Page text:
Supporters of Conservative leadership challenger David Cameron say they have ruled out the possibility of a "dream ticket" deal with Ken Clarke.
A Cameron/Clarke alliance was touted earlier in the summer
Mr Cameron's team believe they can win enough votes without Mr Clarke and say the two differ over Europe.
Meanwhile, Mr Clarke told the journal Central Banking that the euro had failed to improve productivity and efficiency as much as he had hoped.
Ex-deputy PM Lord Heseltine is among the backers of the "dream ticket" idea.
'Most popular Tory'
Current Conservative leader Michael Howard said after the May election defeat that he would give up the role later this year.
Since then a series of potential candidates have been setting out their visions for the party, which has been in opposition since 1997.
Potential candidates also include Liam Fox, David Willetts, Theresa May, Sir Malcolm Rifkind, Andrew Lansley, Tim Yeo and David Davis, who is the bookmakers' favourite.
The rules will not be finalised for the leadership contest until late next month, although Conservative MPs have already voted for a system where they, rather than party members, get to choose the leader.
Lord Heseltine said Mr Clarke was "the most popular Conservative around".
"He is head and shoulders ahead of any other candidate. He's competent and the most popular and the most experienced," the peer told BBC Radio 4's Today programme.
While Mr Cameron was an "extremely personable guy", the Witney MP is also young and might welcome a period very close to the top "where he'd gain the experience of a professional bruiser which Ken is", he said.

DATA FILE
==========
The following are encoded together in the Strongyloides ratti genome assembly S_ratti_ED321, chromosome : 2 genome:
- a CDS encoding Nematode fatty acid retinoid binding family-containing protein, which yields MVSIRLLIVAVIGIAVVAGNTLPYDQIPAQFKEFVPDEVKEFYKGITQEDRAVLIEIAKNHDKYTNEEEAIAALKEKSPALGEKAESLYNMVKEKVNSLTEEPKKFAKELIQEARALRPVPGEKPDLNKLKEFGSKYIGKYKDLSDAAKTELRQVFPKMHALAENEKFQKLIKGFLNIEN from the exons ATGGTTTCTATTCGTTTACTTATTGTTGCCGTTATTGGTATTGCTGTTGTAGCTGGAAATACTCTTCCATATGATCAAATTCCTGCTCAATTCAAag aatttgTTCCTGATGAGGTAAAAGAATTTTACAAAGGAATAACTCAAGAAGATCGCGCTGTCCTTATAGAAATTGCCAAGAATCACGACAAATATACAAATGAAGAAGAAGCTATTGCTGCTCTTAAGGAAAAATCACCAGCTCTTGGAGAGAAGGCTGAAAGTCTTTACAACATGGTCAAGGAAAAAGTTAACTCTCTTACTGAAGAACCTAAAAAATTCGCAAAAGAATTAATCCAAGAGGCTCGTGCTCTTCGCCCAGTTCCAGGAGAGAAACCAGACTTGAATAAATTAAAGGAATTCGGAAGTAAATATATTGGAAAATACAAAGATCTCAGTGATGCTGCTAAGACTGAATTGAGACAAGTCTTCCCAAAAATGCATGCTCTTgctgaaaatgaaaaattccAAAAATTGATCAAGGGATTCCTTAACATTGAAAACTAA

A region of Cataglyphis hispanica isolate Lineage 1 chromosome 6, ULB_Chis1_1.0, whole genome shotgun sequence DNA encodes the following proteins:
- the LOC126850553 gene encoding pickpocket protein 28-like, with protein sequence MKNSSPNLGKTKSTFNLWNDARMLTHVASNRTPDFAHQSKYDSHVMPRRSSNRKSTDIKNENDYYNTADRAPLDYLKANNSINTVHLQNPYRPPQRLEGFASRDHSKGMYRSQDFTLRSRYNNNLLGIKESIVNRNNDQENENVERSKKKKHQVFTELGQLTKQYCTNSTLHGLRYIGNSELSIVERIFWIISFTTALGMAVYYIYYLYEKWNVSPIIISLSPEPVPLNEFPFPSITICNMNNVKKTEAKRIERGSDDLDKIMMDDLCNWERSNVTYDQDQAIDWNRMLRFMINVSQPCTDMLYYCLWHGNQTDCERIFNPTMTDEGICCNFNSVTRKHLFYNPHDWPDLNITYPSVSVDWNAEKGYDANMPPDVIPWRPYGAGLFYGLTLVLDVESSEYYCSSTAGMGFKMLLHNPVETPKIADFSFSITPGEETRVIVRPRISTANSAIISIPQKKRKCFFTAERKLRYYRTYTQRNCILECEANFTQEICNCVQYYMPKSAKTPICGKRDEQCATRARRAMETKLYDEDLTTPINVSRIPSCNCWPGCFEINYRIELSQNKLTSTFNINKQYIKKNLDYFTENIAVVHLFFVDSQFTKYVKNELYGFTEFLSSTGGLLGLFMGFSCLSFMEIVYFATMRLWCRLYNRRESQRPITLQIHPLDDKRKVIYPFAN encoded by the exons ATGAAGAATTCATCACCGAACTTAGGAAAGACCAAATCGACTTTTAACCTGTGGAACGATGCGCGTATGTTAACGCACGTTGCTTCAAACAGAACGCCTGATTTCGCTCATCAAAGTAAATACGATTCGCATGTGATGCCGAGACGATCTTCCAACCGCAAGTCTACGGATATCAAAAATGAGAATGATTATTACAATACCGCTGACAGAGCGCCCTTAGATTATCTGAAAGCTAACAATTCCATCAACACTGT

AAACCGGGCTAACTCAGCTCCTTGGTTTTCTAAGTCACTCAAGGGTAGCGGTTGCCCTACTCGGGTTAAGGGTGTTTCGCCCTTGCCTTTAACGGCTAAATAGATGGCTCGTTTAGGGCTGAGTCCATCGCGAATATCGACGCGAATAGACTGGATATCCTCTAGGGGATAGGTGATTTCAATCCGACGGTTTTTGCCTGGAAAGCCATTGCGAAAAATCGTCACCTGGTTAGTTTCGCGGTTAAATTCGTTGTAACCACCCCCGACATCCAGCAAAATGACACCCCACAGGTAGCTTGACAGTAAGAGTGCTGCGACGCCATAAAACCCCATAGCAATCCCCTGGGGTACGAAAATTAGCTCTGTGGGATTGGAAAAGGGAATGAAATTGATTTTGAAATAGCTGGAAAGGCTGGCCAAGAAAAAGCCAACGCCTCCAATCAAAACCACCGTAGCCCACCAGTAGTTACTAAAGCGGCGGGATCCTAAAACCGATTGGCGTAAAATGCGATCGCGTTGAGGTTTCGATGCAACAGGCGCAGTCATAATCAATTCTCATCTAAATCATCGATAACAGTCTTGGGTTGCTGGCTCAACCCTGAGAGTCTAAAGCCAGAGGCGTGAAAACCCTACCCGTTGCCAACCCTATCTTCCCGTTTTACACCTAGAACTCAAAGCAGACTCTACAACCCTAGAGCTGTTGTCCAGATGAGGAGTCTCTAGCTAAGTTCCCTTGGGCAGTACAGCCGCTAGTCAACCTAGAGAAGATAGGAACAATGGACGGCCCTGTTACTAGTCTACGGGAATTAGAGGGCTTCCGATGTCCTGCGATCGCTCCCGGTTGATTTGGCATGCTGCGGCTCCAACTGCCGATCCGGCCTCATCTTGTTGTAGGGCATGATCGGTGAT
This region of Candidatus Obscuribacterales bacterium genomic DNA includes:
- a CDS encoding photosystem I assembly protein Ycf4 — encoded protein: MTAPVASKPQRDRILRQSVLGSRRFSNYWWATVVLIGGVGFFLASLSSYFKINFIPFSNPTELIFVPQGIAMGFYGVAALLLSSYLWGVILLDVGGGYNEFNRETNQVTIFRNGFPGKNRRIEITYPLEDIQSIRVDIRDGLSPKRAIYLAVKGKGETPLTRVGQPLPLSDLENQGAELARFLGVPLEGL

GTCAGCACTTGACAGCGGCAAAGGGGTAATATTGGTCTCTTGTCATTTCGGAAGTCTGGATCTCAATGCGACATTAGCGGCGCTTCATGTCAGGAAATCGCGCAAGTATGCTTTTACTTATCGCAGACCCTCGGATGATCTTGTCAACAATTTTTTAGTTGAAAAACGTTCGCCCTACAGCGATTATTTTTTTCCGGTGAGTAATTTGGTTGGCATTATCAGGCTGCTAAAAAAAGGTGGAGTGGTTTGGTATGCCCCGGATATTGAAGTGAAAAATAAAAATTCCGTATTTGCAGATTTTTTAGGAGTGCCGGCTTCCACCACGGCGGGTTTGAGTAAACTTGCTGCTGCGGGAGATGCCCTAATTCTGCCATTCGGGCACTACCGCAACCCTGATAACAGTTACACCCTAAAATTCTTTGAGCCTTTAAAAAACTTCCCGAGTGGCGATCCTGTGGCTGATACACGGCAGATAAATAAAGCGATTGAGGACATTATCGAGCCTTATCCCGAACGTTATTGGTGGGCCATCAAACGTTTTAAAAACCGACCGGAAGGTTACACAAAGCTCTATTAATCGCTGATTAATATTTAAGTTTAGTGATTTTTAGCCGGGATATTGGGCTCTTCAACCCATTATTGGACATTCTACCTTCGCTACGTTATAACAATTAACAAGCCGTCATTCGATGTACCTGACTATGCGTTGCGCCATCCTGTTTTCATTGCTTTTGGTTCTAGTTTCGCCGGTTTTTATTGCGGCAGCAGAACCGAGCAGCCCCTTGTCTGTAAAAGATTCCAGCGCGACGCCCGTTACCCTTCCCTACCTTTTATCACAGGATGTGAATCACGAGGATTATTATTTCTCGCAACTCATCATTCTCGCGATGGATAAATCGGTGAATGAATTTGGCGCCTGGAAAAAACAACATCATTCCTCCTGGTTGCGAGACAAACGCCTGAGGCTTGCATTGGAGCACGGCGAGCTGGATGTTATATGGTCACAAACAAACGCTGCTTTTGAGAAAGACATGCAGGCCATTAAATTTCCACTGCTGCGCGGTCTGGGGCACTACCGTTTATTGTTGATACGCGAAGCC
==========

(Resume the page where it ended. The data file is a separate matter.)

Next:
"My real interest is helping the Tories to win. I think that Ken is capable of landing punches on this government in a way that I don't see anyone else being able to do."
Lord Heseltine said potential leadership contender David Davis was "enthusiastic" and "energetic" and would be "an effective leader".
"He's got a certain amount of experience as a junior minister in the last Conservative government, so I am not arguing against David Davis."
Tory MP Andrew Robathan, who backed Mr Clarke in the final round of the 1997 leadership contest, says he is now throwing his weight behind Mr Cameron.
"Time has moved on and I think it would be slightly surprising, to put it mildly, if the Conservative party were to choose one of Mrs Thatcher's Cabinet ministers to lead us into a general election probably in 2009/10," he told BBC Radio 4's World At One (Wato) programme.
While Mr Cameron was "inexperienced", he "shows remarkable ability, he's highly intelligent and he speaks well", Mr Robathan added.
Ed Vaizey, Tory MP for Wantage, said he did not expect Mr Clarke to win any leadership contest, despite the British public's "long-standing affection" for him.
He said it was time to choose a leader "who will represent the future", adding that Mr Cameron had been a "highly successful" MP who had served at "very high levels" in government.